President Donald Trump has raised alarms with his authoritarian tendencies — but maybe there’s another word that could be used to describe his anti-democratic urges.
MSNBC’s “Morning Joe” hosted Time deputy managing editor Michael Duffy, who wrote the magazine’s cover story this week on Trump’s first year in office, and USA Today senior politics reporter Heidi Przybyla asked him about the president’s business dealings.
“We’ve talked a lot about 2017, things being autocracy, authoritarianism, but looking forward to 2018, how much do you think the word kleptocracy should start to become part of this discussion?” Przybyla said.
She pointed to her newspaper’s new report Trump companies selling $35 million in real estate last year — mostly to secretive shell companies that Przybyla said opened the president up to influence peddling.
“There could be explanations for this, like people just don’t want their names identified with Trump properties,” she said. “But according to our reporters, there’s a lot of people who say these could be used for influence buying, influence-seeking groups including foreign people who have purchased these properties if we’re able to identify.”
Duffy said the president had already tipped off investigators about how much influence peddling could be going on.
“President Trump told, warned special counsel (Robert) Mueller not to look at his family finances which, of course, was a great big red flag to go ahead and look at his family finances,” Duffy said. “I think that’s another theme here. The extent to which outside of government that Trump and Kushner family finances are in this target set of Bob Mueller at the moment has a kind of existential mind concentrating piece for this White House now. Those are things that have probably never been looked at, and if you put them in the context of foreign policy, that could get really ugly. Kleptocracy is a little different. I think the family’s finances will move front and center this year.”
Trump’s racism is ‘disqualifying’ for him to remain as president: former White House lawyer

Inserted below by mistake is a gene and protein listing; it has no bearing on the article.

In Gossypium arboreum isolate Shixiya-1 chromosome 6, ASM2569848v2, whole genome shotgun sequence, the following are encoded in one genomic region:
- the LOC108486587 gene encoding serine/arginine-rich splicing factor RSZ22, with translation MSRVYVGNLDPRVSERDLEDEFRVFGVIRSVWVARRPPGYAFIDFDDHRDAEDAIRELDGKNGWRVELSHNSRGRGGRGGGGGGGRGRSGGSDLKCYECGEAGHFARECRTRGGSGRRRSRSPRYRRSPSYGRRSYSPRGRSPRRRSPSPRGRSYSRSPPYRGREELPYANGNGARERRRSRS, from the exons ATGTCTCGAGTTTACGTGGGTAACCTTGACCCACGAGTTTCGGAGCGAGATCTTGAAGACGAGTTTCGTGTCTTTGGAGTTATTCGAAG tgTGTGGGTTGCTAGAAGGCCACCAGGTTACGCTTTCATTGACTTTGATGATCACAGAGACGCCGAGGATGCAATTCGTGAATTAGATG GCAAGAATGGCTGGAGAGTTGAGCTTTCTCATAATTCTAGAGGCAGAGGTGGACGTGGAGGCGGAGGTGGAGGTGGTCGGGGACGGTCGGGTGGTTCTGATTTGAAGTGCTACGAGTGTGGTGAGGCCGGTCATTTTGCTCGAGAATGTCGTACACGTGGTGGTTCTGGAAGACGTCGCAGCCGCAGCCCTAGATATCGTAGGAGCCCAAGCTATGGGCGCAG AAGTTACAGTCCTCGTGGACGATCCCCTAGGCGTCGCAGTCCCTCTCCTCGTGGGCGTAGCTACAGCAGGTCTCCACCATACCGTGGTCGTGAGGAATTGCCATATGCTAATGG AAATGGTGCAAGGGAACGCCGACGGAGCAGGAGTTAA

Former acting Solicitor General Neal Katyal explained on MSNBC on Thursday why he viewed President Donald Trump's racist attacks on four women of color in Congress as disqualifying.
Anchor Brian Williams read a quote from Susan Glasser of The New Yorker.
"Half of the country is appalled but not really sure how to combat him; the other half is cheering, or at least averting its gaze. This is what a political civil war looks like, with words, for now, as weapons," Glasser wrote.
Lawrence O’Donnell reports on the growing movement for the impeachment of President Donald Trump
Anchor Lawrence O'Donnell reported on the growing movement for the impeachment of President Donald Trump during Thursday evening's "The Last Word" on MSNBC.
"The House of Representatives conducted a symbolic vote on a hastily written impeachment resolution by Democratic Congressman Al Green in reaction to the president’s tweeted comments that the House of Representatives voted to condemn as racist," O'Donnell reported. "The impeachment resolution had nothing to do with the [Robert] Mueller investigation and referred only to the president being unfit for office because of the language that he has used recently about members of Congress and immigrants and asylum seekers."
Video proves how far the Trump’s GOP has gone from the era of Ronald Reagan and HW Bush
The immigration policies of Donald Trump’s presidency would have no room for his GOP predecessors Ronald Reagan or George H.W. Bush—who both embraced work visas, family unification, easy border crossings and a better relationship with Mexico.
That counterpoint can be seen in a very short video clip from the 1980 presidential election where Reagan and Bush—who became Reagan’s vice president for two terms before winning the presidency in 1988—were asked about immigration at a campaign debate in Texas. Their responses show just how far to the right the Republican Party’s current leader, President Trump, and voters who have not left the GOP to become self-described political independents, have moved on immigration.